For Internal Email Threats, Consider Employee Behavior
Security without factoring in employee behavior is bad security.
Editor’s Note: Internal email threats of all kinds are increasing, with Mimecast research showing that threats caused by careless users, compromised accounts and malicious insiders have all increased at least one-quarter in the last year.
What’s your plan to combat this growing threat vector?
We asked Sam Curry, chief security officer at Boston-based cybersecurity firm Cybereason and member of the Cyber Resilience Think Tank, to share his thoughts on how best to handle internal email threats.
According to data from Mimecast and Vanson Bourne, the majority of IT decision makers are not confident that their employees can spot internal threats or prevent them. In your opinion, why aren’t internal threats considered to be as risky as external ones?
Humans are notoriously bad intuitively at being able to tell relative likelihood of things. We fear, for instance, plane crashes far more than car crashes intuitively; but car crashes are statistically far more likely. That which grabs our attention, is visible and recent and what we can act on will be foremost in our minds. The same is true with an insider attack—the data is hard to come by, it’s hard to act and it can and has been ignored for a long time. What really matters is the data.
In your experience, what is the most common type of internal threat actor – malicious, accidental or careless?
The most common, by far, is accidental and careless internal incidents; but the most damaging are malicious. Just because someone has lost data by accident doesn’t mean someone who can realize its value or use it to cause material harm is present and ready to use it. However, when someone intentionally targets and takes action to obtain data, they will maximize its value for their purposes, which increases the potential material damage that is caused.
Cybersecurity has become mainstream. Does some onus fall on employees to practice smart email behavior? Or do you think the onus is on the organization to make it a known issue?
Security that doesn’t consider how people and users really behave is bad security. We often hear, “we had a policy but the user didn’t follow it.” The best designed policies are like good agile computing; they are user-centric and don’t resist the user’s natural inclinations. Having said that, the onus falls on both the user and the organization to practice smart security. It’s not enough to say this is “someone else’s problem,” the burden is asymmetric between users and organizations, but there is enough responsibility and accountability to go around.
What are some steps organizations can take to make employees more educated, aware and prepared to defend against email-based attacks?
Reward good behavior and don’t just punish bad. We often vilify and ostracize transgressors, when really we should be seeking to take that “spidey sense” moment that something isn’t right and change the reaction from one of fear of looking stupid or fear of not fitting in to a chance to be a hero in the eyes of the company.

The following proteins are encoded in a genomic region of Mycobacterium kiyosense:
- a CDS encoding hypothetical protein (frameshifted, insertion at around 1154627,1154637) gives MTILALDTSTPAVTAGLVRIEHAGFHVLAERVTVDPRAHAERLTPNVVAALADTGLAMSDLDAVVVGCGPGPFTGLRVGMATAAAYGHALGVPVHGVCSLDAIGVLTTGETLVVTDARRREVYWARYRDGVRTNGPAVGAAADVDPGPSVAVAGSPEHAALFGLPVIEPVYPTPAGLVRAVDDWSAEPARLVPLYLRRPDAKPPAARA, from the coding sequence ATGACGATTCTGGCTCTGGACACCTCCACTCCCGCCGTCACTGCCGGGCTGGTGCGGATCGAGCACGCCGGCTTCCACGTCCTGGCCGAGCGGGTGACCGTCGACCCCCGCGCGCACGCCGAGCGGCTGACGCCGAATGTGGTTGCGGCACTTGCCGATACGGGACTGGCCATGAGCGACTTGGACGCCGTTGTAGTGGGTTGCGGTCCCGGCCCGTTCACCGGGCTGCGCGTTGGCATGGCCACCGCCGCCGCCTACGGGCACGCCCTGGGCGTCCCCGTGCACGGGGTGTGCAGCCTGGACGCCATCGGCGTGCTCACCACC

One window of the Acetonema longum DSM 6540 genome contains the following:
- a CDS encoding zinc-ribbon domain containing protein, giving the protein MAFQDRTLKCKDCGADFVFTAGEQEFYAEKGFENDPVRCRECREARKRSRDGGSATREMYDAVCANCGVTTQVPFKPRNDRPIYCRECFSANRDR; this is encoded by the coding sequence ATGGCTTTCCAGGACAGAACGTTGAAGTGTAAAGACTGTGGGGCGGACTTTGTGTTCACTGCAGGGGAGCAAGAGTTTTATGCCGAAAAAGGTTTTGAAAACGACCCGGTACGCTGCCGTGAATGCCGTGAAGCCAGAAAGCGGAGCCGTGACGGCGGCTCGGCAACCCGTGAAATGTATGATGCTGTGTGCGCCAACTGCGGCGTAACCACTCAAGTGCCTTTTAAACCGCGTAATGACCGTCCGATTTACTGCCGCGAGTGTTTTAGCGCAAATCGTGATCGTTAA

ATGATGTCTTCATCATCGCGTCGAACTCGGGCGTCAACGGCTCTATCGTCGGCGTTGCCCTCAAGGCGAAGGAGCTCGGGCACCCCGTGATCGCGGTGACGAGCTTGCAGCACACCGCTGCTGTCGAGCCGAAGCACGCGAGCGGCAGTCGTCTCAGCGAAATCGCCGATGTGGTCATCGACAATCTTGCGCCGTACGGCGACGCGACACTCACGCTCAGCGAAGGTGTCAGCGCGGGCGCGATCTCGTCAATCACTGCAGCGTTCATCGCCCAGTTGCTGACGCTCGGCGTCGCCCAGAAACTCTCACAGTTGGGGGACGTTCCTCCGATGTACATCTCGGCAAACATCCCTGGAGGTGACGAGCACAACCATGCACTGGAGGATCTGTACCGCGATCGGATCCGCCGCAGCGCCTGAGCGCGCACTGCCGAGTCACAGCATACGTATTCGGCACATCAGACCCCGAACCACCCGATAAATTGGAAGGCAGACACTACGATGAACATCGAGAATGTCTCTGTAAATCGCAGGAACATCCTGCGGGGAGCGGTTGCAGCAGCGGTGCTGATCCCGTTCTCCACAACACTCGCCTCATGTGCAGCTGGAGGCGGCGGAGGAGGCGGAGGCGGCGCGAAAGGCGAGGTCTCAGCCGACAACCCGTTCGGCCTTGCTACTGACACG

Why not have a “Saved the Company” award every quarter that highlights someone who listened to the spidey sense and call them out and give them a financial reward? If there isn’t someone, take someone who didn’t fall for a phishing test and submitted the suspicious email anyway – they don’t know it wasn’t a real attack, and you’re rewarding the right behavior!
According to the same research, the CEO is commonly cited as a “weak link” when it comes to sending sensitive information to the wrong people. Do you think awareness and general attitude toward security starts at the top? What are some steps security professionals can take to better inform – and prepare – the C-suite?
Speaking truth to power and educating your boss are both difficult and potentially career-limiting moves. However, they must be done. If you are to have integrity and also want to improve the company, executives need to be briefed and trained even more than other employees. Whaling attacks are a real thing.
Use external consultants and well-known names if you must to make it happen. But get the time to do it and to keep it fresh. And if you care about this and the company punishes you for it, it probably isn’t the right culture for you. Brush up the resume and look around proactively.
Do most organizations have the right technology in place to deal with internal email-based attacks? How can they improve or update what they use?
Most organizations don’t have the right technology, the right processes or the right policies to deal with these attacks. It’s critical that companies look at all three and how they operate together to get ahead of the email threat vector.
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